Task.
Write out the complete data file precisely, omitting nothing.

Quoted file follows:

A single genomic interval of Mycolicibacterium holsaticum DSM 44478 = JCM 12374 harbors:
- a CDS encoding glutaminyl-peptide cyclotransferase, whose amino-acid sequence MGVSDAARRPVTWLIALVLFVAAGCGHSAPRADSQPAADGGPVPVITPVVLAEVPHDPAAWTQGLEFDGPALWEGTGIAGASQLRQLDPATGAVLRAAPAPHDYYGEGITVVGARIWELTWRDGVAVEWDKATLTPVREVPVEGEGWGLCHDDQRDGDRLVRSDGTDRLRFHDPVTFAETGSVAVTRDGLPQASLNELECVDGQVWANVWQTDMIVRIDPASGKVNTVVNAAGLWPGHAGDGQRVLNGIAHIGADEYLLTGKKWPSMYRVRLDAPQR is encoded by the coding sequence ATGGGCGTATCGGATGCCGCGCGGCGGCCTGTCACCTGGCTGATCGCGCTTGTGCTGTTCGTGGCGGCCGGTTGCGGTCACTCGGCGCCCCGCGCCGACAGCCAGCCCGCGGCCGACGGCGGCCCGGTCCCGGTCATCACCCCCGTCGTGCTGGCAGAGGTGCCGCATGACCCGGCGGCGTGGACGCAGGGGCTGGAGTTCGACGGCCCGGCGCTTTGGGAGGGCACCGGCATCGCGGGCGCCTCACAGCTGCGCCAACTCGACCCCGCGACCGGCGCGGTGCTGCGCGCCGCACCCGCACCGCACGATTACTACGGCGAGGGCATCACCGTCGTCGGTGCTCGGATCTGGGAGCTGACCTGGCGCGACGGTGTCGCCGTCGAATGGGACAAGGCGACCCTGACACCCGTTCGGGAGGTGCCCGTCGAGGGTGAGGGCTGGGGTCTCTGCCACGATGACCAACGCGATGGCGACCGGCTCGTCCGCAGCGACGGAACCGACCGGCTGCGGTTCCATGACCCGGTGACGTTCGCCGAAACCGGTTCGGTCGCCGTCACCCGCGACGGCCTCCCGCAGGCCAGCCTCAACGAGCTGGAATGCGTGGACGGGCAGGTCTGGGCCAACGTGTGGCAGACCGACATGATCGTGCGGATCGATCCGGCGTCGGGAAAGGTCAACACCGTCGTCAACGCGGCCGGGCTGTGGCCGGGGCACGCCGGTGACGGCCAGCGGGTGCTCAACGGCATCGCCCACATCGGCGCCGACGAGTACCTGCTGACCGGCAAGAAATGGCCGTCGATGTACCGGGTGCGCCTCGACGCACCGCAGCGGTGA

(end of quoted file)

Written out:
A single genomic interval of Mycolicibacterium holsaticum DSM 44478 = JCM 12374 harbors:
- a CDS encoding glutaminyl-peptide cyclotransferase, whose amino-acid sequence MGVSDAARRPVTWLIALVLFVAAGCGHSAPRADSQPAADGGPVPVITPVVLAEVPHDPAAWTQGLEFDGPALWEGTGIAGASQLRQLDPATGAVLRAAPAPHDYYGEGITVVGARIWELTWRDGVAVEWDKATLTPVREVPVEGEGWGLCHDDQRDGDRLVRSDGTDRLRFHDPVTFAETGSVAVTRDGLPQASLNELECVDGQVWANVWQTDMIVRIDPASGKVNTVVNAAGLWPGHAGDGQRVLNGIAHIGADEYLLTGKKWPSMYRVRLDAPQR is encoded by the coding sequence ATGGGCGTATCGGATGCCGCGCGGCGGCCTGTCACCTGGCTGATCGCGCTTGTGCTGTTCGTGGCGGCCGGTTGCGGTCACTCGGCGCCCCGCGCCGACAGCCAGCCCGCGGCCGACGGCGGCCCGGTCCCGGTCATCACCCCCGTCGTGCTGGCAGAGGTGCCGCATGACCCGGCGGCGTGGACGCAGGGGCTGGAGTTCGACGGCCCGGCGCTTTGGGAGGGCACCGGCATCGCGGGCGCCTCACAGCTGCGCCAACTCGACCCCGCGACCGGCGCGGTGCTGCGCGCCGCACCCGCACCGCACGATTACTACGGCGAGGGCATCACCGTCGTCGGTGCTCGGATCTGGGAGCTGACCTGGCGCGACGGTGTCGCCGTCGAATGGGACAAGGCGACCCTGACACCCGTTCGGGAGGTGCCCGTCGAGGGTGAGGGCTGGGGTCTCTGCCACGATGACCAACGCGATGGCGACCGGCTCGTCCGCAGCGACGGAACCGACCGGCTGCGGTTCCATGACCCGGTGACGTTCGCCGAAACCGGTTCGGTCGCCGTCACCCGCGACGGCCTCCCGCAGGCCAGCCTCAACGAGCTGGAATGCGTGGACGGGCAGGTCTGGGCCAACGTGTGGCAGACCGACATGATCGTGCGGATCGATCCGGCGTCGGGAAAGGTCAACACCGTCGTCAACGCGGCCGGGCTGTGGCCGGGGCACGCCGGTGACGGCCAGCGGGTGCTCAACGGCATCGCCCACATCGGCGCCGACGAGTACCTGCTGACCGGCAAGAAATGGCCGTCGATGTACCGGGTGCGCCTCGACGCACCGCAGCGGTGA